Still, flight test costs did not fully use estimating methodology and historical data, contained mistakes, and were not regularly updated when costs changed, the report found. When making flight test cost estimates, the methodology is to use an analogy of previous and similar flight test and then adjusting for any differences, the GAO explained.
But when MDA used an analogy, “there were considerable differences, such as location of the test range, and no adjustments were made,” the report said. For instance, a THAAD flight test at a test range in New Mexico was based on two prior Aegis ballistic missile defense flight tests out of Hawaii.
The MDA did not record its rationale for using prior flight tests as a guide or cite any expert’s inputs and validation on whether it was appropriate to compare various flight tests when making estimates, according to the report.
However, the GAO said MDA recently created a form to capture expert input and validation as part of its effort to improve flight test cost estimates.
MDA officials also made mistakes: “Some costs were not traceable to the source data or assumptions,” GAO found.
In one case, the estimate for a THAAD flight test is $2 million for contractor mission engineering, but the source data coming from two prior flight tests show a cost of more than $20 million for the same activity, the report noted.
Another issue stems from MDA waiting until a flight test is executed to then update cost estimates with actual costs. GAO noted this could take years.
The watchdog did not receive a cost estimate for a THAAD flight test in October 2019 until July 2020, and that estimate wasn’t updated with actual costs, the report noted as an example. It recommended updating estimates as soon as new information becomes available as a best practice.
The GAO said MDA has a new flight test cost model and a daily logbook that reflects the amount of funding that has been expended on a flight test it is now working to implement across the agency, including contractors.
The new model replaces program-unique, manually compiled flight test cost models, according to the report.
Revisions to the estimating process include compiling more than 600 commonly used costs across programs — such as engineering, contractor support and flight test range costs — and preparing and updating cost estimates for flight tests.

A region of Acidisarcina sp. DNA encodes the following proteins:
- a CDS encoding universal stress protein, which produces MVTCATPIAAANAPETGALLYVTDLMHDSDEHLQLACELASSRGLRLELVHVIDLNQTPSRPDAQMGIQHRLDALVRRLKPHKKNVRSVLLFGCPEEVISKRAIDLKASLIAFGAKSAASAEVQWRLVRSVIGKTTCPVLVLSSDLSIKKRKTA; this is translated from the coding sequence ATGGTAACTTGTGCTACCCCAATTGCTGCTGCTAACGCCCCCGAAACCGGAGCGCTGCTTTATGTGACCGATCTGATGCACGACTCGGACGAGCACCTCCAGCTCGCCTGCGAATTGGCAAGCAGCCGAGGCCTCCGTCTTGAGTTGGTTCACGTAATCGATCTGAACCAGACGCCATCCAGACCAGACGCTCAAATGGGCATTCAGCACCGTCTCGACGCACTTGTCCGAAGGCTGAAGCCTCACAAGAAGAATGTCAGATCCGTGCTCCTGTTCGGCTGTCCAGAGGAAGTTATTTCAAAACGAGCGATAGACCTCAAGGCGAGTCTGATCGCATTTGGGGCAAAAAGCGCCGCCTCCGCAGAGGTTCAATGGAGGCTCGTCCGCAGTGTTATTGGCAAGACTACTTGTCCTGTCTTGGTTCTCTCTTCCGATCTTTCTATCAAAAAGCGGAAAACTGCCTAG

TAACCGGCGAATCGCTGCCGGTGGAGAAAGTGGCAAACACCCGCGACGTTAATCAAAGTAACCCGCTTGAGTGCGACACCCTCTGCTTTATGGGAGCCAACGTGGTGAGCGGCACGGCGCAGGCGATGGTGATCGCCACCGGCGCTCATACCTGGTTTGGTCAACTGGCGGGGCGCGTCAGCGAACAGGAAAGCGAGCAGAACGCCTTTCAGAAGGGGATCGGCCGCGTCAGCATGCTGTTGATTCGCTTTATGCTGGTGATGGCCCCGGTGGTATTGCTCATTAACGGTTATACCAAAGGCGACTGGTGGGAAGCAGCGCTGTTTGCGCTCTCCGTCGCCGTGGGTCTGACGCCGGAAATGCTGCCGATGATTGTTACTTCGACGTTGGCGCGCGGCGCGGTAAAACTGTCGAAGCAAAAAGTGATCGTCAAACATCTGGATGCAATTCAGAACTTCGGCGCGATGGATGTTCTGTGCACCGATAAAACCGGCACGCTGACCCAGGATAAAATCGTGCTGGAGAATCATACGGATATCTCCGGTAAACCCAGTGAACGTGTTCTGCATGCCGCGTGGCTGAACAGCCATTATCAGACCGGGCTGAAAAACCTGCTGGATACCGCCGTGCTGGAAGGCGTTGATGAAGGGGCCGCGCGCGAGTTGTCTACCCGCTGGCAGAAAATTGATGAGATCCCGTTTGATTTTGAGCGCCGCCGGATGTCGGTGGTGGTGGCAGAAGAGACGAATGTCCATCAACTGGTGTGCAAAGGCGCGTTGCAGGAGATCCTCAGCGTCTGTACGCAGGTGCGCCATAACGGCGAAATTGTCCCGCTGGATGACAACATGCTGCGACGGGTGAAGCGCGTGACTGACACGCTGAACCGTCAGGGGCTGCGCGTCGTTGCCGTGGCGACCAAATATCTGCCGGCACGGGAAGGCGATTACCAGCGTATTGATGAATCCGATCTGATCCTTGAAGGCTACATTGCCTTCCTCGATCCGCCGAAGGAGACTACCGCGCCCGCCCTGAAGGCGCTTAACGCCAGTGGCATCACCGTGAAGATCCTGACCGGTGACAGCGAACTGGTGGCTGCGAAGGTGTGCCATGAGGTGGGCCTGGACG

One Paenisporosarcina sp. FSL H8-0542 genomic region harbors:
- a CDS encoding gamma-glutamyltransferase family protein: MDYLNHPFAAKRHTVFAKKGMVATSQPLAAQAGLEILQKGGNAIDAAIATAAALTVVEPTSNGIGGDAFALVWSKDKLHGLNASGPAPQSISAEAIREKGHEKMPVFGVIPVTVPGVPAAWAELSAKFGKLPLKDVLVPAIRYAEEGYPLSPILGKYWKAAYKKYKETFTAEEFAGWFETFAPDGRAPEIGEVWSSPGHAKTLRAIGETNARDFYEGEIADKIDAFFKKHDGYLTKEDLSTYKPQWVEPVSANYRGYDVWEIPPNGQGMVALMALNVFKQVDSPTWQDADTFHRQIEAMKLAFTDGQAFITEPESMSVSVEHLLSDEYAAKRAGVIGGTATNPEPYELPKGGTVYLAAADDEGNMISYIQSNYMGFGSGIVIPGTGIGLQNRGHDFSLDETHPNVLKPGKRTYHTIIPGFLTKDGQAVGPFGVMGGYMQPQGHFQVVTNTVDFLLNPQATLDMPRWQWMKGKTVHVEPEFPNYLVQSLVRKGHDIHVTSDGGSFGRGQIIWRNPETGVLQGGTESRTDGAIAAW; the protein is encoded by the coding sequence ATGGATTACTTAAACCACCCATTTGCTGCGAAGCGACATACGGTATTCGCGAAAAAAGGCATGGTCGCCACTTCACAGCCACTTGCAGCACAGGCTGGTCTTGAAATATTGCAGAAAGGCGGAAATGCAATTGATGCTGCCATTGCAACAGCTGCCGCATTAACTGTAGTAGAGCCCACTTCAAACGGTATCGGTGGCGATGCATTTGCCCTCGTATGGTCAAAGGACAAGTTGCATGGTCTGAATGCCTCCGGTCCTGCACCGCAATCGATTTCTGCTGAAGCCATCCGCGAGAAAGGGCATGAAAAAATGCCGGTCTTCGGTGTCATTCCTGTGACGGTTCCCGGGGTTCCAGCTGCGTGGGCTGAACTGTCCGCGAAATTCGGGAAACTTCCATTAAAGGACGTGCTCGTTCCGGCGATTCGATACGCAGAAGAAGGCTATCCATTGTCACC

The MDA made improvements to its baseline reporting, GAO said, but it continues to make “untraced baseline adjustments and consistently reports against the original baseline, both of which obscure insight into the cost performance of each program and the total system costs.”
GAO identified untraced adjustments in the programs it assessed including the Aegis Weapon System. A software spiral moved from a consolidated baseline with two other software spirals to its own dedicated baseline. The reporting did not trace how the consolidated costs were distributed over three newly separate baselines.
GAO traced it together and found a $1.5 billion increase in development costs for the Aegis software spiral between 2019 and 2020 baseline reporting. MDA only reported a $664 million increase.
MDA has also stopped recurrent comparison to the original program baselines, instead comparing new baselines to the most recently revised one. GAO found the agency had revised the baseline at least once over half its programs reviewed.
“MDA’s comparisons to revised rather than original baselines conceal program cost performance information needed by decision makers,” the report stated.
GAO also found MDA shifts costs across and outside of program baselines, and also made untraced adjustments to the program baselines, which negatively impacts the accuracy of estimates.
Jen Judson is an award-winning journalist covering land warfare for Defense News. She has also worked for Politico and Inside Defense. She holds a Master of Science degree in journalism from Boston University and a Bachelor of Arts degree from Kenyon College.